Storytelling, Women and Leadership

Shake it off

So here is the thing. Even when I am not actively researching and writing my PhD is playing itself out in other ways in my life. Last school holidays I had the pleasure of watching Sing with my little (and not so little) people. I have been doing the ‘family movie’ thing for close to two decades and after awhile the G rated, play school, Wigglesque moving image loses appeal.

So ….here I was snuggled up on the couch watching Sing. A musical with animated animals. I did not hold my hopes too high. But I confess, I must eat humble pie. Sing pulled at my heart strings, I sang along, I rooted for the performers, the shy young girl and the mother of 25 little ones. Rosita is a pig, a wife and mother. She works relentlessly but secretly harbours a passion for singing and performing. Her husband Norman is the provider and he comes home each day and fails to see ‘her’. Rosita longs to pursue her teenage dream of being a performer and she decides one day that she will enter a singing competition.

It is at this moment that Rosita stumbles across something of her young self, an earlier version of a woman with hopes and dreams. Her musical number in the film is Shake it Off performed by Reese Switherspoon. It was as I watched her sing  this song that I realised that whilst Taylor Swift had originally been singing about the men in her life, Rosita was performing about her life as a wife, mother and homemaker. Rosita is time poor, overworked, underpaid and has become silent, a shadow of her former self. But she finds the courage to pursue her passion for singing and to be brave.

These bold words struck me anew.

I stay out (up) too late, got nothing in my brain
That’s what people say, that’s what people say
I go on too many dates, but I can’t make them stay
At least that’s what people say, that’s what people say
But I keep cruising
Can’t stop, won’t stop moving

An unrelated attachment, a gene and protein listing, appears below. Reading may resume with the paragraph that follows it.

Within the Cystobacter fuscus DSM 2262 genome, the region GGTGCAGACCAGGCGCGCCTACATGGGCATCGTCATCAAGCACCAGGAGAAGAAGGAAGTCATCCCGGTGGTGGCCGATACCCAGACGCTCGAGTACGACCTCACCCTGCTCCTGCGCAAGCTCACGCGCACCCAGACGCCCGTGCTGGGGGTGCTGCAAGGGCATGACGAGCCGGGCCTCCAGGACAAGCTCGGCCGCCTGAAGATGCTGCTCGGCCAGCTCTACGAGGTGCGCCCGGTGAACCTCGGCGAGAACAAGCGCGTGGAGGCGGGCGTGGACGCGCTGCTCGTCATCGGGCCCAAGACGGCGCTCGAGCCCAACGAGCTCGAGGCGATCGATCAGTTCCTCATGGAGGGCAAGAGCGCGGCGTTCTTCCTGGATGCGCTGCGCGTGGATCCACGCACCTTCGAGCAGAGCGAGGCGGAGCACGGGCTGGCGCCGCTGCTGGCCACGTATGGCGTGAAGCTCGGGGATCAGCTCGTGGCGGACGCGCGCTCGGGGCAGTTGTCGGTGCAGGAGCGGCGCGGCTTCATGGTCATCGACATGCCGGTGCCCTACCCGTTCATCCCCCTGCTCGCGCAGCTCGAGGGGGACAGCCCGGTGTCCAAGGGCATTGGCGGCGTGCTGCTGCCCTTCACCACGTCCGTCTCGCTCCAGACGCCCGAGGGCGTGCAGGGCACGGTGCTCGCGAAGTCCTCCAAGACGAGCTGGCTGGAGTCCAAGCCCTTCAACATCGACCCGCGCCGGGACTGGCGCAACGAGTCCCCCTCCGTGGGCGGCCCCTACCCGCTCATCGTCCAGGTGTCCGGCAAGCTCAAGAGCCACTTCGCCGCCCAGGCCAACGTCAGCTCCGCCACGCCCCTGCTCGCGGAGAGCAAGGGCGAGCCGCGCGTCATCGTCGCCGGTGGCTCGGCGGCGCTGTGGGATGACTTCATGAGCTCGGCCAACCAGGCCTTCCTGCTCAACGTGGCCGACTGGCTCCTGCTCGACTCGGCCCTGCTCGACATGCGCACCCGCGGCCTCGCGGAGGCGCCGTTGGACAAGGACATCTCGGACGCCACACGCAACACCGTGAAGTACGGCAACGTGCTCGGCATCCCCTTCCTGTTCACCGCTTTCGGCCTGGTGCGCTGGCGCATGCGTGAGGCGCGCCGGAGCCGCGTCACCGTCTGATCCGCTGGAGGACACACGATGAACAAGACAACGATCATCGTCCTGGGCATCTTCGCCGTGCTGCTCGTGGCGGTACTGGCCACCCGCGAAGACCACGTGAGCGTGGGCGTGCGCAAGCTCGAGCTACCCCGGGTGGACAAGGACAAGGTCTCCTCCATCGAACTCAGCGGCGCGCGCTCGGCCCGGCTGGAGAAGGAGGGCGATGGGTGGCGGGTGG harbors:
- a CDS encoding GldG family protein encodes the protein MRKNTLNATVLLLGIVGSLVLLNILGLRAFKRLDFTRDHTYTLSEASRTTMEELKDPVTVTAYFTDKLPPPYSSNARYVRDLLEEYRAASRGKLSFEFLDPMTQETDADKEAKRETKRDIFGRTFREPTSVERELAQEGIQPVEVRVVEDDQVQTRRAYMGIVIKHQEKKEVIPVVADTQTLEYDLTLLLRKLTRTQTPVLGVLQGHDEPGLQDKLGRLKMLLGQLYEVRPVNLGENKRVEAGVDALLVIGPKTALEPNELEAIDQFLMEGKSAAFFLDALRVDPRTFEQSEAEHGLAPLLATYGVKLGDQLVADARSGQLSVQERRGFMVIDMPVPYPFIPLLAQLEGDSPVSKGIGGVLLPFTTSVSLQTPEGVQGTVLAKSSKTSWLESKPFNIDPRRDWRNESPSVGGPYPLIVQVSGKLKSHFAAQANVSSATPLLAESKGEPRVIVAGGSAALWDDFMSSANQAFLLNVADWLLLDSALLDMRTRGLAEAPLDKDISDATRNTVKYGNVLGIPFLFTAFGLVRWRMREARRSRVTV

It’s like I got this music in my mind
Saying it’s gonna be alright
Cause the players gonna play, play, play, play, play
And the haters gonna hate, hate, hate, hate, hate
Baby, I’m just gonna shake, shake, shake, shake, shake
I shake it off, I shake it off.
This was the soundtrack for many of the women I had interviewed for my PhD research. Each had a heart for leadership and education but at times they had listened to the notion that they were ‘nothing’. Hearing these women narrate their lives and share tales of determination, to keep moving, striving and stepping out in faith, to take the plunge into leadership when the players and haters were not on their side, was inspirational.
These women were able to shake it off.
The thing is they are gonna shake, shake, shake it off for a long time. The journey into leadership is challenging and for women in education in a rural context there is a whole unique set of challenges. But oh the rewards if you can shake it off.
#womenEd #womenEdAus # ruralED
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Storytelling, Writing

A story life….

‘Do stories grow? Pretty obviously – anybody who has ever heard a joke being passed on from one person to another knows that they can grow, they can change. Can stories reproduce? Well, yes. Not spontaneously, obviously – they tend to need people as vectors. We are the media in which they reproduce; we are their petri dishes… Stories grow, sometimes they shrink. And they reproduce – they inspire other stories. And, of course, if they do not change, stories die.’

Neil Gaiman on How Stories Last

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